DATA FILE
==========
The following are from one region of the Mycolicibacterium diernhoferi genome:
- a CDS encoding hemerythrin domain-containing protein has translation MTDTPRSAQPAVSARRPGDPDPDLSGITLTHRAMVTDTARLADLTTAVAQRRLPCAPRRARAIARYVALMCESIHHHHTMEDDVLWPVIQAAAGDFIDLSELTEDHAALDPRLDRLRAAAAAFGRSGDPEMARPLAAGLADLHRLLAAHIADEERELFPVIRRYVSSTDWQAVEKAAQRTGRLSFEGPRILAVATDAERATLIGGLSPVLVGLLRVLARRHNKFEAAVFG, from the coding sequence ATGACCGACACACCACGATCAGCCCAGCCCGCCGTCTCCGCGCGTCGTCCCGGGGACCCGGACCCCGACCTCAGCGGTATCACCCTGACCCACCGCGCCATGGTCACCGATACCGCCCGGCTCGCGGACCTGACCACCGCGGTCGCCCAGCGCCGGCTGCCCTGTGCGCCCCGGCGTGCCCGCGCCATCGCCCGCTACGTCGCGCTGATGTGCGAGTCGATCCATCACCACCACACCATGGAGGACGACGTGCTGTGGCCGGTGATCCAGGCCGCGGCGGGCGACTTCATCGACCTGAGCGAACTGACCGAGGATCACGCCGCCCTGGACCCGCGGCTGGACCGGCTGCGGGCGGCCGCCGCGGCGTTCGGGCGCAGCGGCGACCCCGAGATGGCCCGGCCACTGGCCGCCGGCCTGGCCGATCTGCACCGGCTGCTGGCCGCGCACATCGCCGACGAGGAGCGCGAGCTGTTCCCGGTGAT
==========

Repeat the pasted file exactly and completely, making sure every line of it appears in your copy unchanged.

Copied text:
The following are from one region of the Mycolicibacterium diernhoferi genome:
- a CDS encoding hemerythrin domain-containing protein has translation MTDTPRSAQPAVSARRPGDPDPDLSGITLTHRAMVTDTARLADLTTAVAQRRLPCAPRRARAIARYVALMCESIHHHHTMEDDVLWPVIQAAAGDFIDLSELTEDHAALDPRLDRLRAAAAAFGRSGDPEMARPLAAGLADLHRLLAAHIADEERELFPVIRRYVSSTDWQAVEKAAQRTGRLSFEGPRILAVATDAERATLIGGLSPVLVGLLRVLARRHNKFEAAVFG, from the coding sequence ATGACCGACACACCACGATCAGCCCAGCCCGCCGTCTCCGCGCGTCGTCCCGGGGACCCGGACCCCGACCTCAGCGGTATCACCCTGACCCACCGCGCCATGGTCACCGATACCGCCCGGCTCGCGGACCTGACCACCGCGGTCGCCCAGCGCCGGCTGCCCTGTGCGCCCCGGCGTGCCCGCGCCATCGCCCGCTACGTCGCGCTGATGTGCGAGTCGATCCATCACCACCACACCATGGAGGACGACGTGCTGTGGCCGGTGATCCAGGCCGCGGCGGGCGACTTCATCGACCTGAGCGAACTGACCGAGGATCACGCCGCCCTGGACCCGCGGCTGGACCGGCTGCGGGCGGCCGCCGCGGCGTTCGGGCGCAGCGGCGACCCCGAGATGGCCCGGCCACTGGCCGCCGGCCTGGCCGATCTGCACCGGCTGCTGGCCGCGCACATCGCCGACGAGGAGCGCGAGCTGTTCCCGGTGAT